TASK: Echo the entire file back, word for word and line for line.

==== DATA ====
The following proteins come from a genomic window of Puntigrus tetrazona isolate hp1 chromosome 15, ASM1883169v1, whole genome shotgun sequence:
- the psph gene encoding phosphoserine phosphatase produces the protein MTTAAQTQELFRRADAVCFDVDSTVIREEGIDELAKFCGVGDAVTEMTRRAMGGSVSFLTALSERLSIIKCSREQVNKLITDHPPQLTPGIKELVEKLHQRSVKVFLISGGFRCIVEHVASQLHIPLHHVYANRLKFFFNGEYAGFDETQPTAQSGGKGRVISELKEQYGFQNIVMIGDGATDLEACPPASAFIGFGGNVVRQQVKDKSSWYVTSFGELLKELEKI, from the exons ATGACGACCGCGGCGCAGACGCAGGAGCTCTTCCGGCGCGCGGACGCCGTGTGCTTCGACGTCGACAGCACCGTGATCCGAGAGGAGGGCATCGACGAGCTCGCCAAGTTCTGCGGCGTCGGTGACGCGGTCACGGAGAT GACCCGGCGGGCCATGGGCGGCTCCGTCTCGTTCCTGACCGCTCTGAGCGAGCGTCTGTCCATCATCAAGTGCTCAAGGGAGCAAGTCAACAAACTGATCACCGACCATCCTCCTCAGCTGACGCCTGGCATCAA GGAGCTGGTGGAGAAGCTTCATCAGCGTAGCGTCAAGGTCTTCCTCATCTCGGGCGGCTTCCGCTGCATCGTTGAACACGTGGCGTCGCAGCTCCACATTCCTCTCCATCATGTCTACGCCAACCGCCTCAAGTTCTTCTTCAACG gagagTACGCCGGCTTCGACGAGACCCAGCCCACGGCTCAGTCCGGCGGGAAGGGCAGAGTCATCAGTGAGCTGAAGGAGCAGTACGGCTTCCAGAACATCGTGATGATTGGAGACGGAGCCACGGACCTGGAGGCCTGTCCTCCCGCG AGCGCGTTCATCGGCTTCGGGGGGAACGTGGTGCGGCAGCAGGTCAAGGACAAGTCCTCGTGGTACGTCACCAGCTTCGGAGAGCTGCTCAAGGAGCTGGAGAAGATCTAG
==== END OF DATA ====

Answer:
The following proteins come from a genomic window of Puntigrus tetrazona isolate hp1 chromosome 15, ASM1883169v1, whole genome shotgun sequence:
- the psph gene encoding phosphoserine phosphatase produces the protein MTTAAQTQELFRRADAVCFDVDSTVIREEGIDELAKFCGVGDAVTEMTRRAMGGSVSFLTALSERLSIIKCSREQVNKLITDHPPQLTPGIKELVEKLHQRSVKVFLISGGFRCIVEHVASQLHIPLHHVYANRLKFFFNGEYAGFDETQPTAQSGGKGRVISELKEQYGFQNIVMIGDGATDLEACPPASAFIGFGGNVVRQQVKDKSSWYVTSFGELLKELEKI, from the exons ATGACGACCGCGGCGCAGACGCAGGAGCTCTTCCGGCGCGCGGACGCCGTGTGCTTCGACGTCGACAGCACCGTGATCCGAGAGGAGGGCATCGACGAGCTCGCCAAGTTCTGCGGCGTCGGTGACGCGGTCACGGAGAT GACCCGGCGGGCCATGGGCGGCTCCGTCTCGTTCCTGACCGCTCTGAGCGAGCGTCTGTCCATCATCAAGTGCTCAAGGGAGCAAGTCAACAAACTGATCACCGACCATCCTCCTCAGCTGACGCCTGGCATCAA GGAGCTGGTGGAGAAGCTTCATCAGCGTAGCGTCAAGGTCTTCCTCATCTCGGGCGGCTTCCGCTGCATCGTTGAACACGTGGCGTCGCAGCTCCACATTCCTCTCCATCATGTCTACGCCAACCGCCTCAAGTTCTTCTTCAACG gagagTACGCCGGCTTCGACGAGACCCAGCCCACGGCTCAGTCCGGCGGGAAGGGCAGAGTCATCAGTGAGCTGAAGGAGCAGTACGGCTTCCAGAACATCGTGATGATTGGAGACGGAGCCACGGACCTGGAGGCCTGTCCTCCCGCG AGCGCGTTCATCGGCTTCGGGGGGAACGTGGTGCGGCAGCAGGTCAAGGACAAGTCCTCGTGGTACGTCACCAGCTTCGGAGAGCTGCTCAAGGAGCTGGAGAAGATCTAG